In the Tunisian city of Sfax four sub-Saharan Africans were attacked with knives during the night of February 25. On the same night in the capital Tunis, four Ivorian students were attacked as they left their halls of residence, RFI reported

“People from sub-Saharan Africa are victim to arbitrary attacks,” Mosbah says, “They are being stigmatised due to the colour of their skin and, consequently, even some black Tunisians are being attacked, as happened to one of the victims in Sfax.”   

Aside from the president’s speech, Mosbah says the Tunisian Nationalist Party (le parti nationaliste tunisien), founded in 2018, has been stoking anti-migrant tensions for months through its speeches and door-to-door campaigns. 

“Militias [from the party] are patrolling the streets in Greater Tunis, Sfax and Médenine ordering landlords to turn sub-Saharan Africans out into the street. They are threatening shopkeepers with closure, legal action, fines and even prison unless they stop selling sub-Saharan Africans milk, rice and semolina,” Mosbah and psychiatrist and writer Fatma Bouvet de la Maisonneuve wrote in an open letter published on March 3 in French daily Le Monde.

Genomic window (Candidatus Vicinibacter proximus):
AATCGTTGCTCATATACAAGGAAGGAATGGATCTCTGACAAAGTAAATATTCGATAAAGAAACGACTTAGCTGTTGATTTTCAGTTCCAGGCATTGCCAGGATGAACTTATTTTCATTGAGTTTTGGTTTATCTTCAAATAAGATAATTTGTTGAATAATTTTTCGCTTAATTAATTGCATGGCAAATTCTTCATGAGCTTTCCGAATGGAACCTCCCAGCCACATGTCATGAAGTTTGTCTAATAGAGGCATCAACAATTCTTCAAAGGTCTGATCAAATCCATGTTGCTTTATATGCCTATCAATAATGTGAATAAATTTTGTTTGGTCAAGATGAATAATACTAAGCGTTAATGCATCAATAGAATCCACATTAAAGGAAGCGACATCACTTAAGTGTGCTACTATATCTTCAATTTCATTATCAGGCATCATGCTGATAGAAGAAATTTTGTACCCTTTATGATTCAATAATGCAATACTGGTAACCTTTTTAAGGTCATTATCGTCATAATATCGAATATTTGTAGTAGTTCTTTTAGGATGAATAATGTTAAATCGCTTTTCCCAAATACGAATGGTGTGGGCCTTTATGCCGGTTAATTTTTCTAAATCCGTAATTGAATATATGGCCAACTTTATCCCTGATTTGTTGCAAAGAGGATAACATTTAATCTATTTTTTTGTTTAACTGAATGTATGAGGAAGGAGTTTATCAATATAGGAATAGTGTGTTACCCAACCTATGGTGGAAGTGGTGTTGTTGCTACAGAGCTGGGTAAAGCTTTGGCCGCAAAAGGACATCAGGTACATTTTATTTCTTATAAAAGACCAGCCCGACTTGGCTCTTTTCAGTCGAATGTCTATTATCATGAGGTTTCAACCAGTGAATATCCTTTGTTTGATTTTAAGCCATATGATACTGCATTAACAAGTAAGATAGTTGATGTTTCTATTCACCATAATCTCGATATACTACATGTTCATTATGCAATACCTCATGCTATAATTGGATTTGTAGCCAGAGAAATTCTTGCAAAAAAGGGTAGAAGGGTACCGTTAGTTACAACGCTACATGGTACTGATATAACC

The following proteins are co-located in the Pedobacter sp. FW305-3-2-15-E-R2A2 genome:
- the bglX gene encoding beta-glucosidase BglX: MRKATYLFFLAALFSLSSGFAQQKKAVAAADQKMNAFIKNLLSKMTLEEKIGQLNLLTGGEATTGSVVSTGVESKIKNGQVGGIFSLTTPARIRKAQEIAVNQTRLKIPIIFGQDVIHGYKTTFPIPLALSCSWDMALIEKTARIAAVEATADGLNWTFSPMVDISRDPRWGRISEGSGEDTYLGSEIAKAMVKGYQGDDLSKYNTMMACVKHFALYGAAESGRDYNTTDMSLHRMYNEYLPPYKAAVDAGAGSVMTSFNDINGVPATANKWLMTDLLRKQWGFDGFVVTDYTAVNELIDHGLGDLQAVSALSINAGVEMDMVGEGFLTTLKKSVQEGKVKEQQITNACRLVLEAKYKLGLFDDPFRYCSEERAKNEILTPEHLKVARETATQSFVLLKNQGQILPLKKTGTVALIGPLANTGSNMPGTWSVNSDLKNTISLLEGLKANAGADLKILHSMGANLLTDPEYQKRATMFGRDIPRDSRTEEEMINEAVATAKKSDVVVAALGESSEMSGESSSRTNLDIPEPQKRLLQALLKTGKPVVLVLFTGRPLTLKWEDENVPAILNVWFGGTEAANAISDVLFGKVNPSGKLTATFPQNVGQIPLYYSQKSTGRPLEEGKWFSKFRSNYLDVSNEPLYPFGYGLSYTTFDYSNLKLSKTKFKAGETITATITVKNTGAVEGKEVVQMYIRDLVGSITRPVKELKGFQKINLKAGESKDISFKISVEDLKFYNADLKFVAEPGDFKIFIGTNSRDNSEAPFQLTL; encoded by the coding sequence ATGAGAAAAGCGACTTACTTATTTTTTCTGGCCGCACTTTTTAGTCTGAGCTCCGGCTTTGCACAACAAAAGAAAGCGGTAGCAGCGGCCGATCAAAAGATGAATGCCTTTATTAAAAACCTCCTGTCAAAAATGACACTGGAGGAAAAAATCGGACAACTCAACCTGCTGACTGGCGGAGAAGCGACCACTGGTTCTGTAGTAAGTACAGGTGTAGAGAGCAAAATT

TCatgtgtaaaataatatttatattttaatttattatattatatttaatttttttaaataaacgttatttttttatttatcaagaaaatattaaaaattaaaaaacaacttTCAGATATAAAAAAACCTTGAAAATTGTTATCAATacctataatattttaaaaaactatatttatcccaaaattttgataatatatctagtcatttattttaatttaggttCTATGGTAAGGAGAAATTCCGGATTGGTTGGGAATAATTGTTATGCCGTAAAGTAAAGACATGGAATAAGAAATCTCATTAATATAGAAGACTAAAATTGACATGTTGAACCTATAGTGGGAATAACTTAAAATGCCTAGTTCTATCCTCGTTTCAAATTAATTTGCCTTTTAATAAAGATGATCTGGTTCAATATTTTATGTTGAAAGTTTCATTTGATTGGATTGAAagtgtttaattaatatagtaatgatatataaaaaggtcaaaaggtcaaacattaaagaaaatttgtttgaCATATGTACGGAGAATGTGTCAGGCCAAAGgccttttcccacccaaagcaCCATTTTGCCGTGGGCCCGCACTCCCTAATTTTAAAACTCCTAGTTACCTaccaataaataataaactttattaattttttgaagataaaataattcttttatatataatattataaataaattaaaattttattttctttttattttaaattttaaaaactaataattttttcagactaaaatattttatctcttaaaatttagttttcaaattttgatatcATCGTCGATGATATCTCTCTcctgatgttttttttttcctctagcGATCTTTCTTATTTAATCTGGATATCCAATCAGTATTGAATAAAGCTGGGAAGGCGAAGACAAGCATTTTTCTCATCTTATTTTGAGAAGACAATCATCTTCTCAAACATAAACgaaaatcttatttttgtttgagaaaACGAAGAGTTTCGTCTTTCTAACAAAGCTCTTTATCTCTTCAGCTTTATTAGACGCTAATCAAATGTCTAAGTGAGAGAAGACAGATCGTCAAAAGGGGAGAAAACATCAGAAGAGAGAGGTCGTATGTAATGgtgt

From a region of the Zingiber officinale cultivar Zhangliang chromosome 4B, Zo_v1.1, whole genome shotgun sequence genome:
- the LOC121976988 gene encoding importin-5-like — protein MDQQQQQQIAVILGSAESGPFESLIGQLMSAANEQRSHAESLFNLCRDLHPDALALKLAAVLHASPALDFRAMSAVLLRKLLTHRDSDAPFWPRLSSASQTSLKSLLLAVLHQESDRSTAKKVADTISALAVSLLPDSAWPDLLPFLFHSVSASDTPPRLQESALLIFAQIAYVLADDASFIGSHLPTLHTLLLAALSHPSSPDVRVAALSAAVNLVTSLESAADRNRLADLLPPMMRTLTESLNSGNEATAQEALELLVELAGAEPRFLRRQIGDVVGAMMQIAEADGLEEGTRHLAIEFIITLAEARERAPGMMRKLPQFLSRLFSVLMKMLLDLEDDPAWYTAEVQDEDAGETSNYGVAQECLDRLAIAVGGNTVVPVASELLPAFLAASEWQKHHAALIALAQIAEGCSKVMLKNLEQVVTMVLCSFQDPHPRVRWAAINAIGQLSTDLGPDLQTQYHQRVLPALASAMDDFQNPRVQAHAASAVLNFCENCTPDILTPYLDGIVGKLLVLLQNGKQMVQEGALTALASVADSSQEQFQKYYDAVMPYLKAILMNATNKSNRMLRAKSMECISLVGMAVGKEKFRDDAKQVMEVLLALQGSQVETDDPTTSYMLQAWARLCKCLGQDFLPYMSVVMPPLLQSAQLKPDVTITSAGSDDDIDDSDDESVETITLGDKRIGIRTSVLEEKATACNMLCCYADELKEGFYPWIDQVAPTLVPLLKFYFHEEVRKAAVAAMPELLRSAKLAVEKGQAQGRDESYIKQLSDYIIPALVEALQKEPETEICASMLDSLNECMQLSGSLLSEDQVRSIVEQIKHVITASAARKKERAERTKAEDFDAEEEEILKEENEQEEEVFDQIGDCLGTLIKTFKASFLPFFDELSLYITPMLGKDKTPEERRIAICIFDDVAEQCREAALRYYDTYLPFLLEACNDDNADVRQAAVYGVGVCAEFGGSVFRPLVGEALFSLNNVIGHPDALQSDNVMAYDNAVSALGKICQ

Black African migrants have been “thrown out of housing without their belongings”, says Mosbah. “There are places where houses have even been burned down and pillaged. The people we are now seeing waiting in front of their embassies don’t have a penny to their name ­– their money has been stolen.” 

‘We are afraid’ 

In an increasingly dangerous environment, sub-Saharan Africans in Tunisia have been flocking to their embassies in recent days, asking for emergency repatriation. Many are unregistered migrants and have lost their work and their accommodation overnight. 

The Ivory Coast embassy in Tunis flew home 50 nationals on March 1 – including entire families with children and babies – who had spent days camping outside the official building on mattresses and under tarps.  

On the same day around 50 Guinean migrants landed in Conakry after having fled Tunisia on the first repatriation flight after Saied’s speech. Events in Tunisia were “a senseless outpouring of hate”, one told AFP after their plane had landed. 

>> Hundreds of West African migrants flee Tunisia after President Saied’s controversial crackdown

The growing numbers of sub-Saharan Africans fleeing the country is a source of anxiety for Patrick. “We are afraid. Our sub-Saharan brothers are returning home and now, those of us who are still here, are scared that reprisals are going to fall on us if we stay.” The business student believes the international community should step in to “give a sense of security to sub-Saharans who have stayed in Tunisia”. 

But he does not want to leave, for the moment. “I came here with an objective: to study. I paid for my plane ticket to come here and I paid my school fees. I could return to my country for my safety, but I would be losing out.” 

Even so, he says: “I feel in danger. We are trying to stay optimistic. We hope that things will get better. But we are still afraid.” 

* name has been changed  

This article has been translated from the original in French.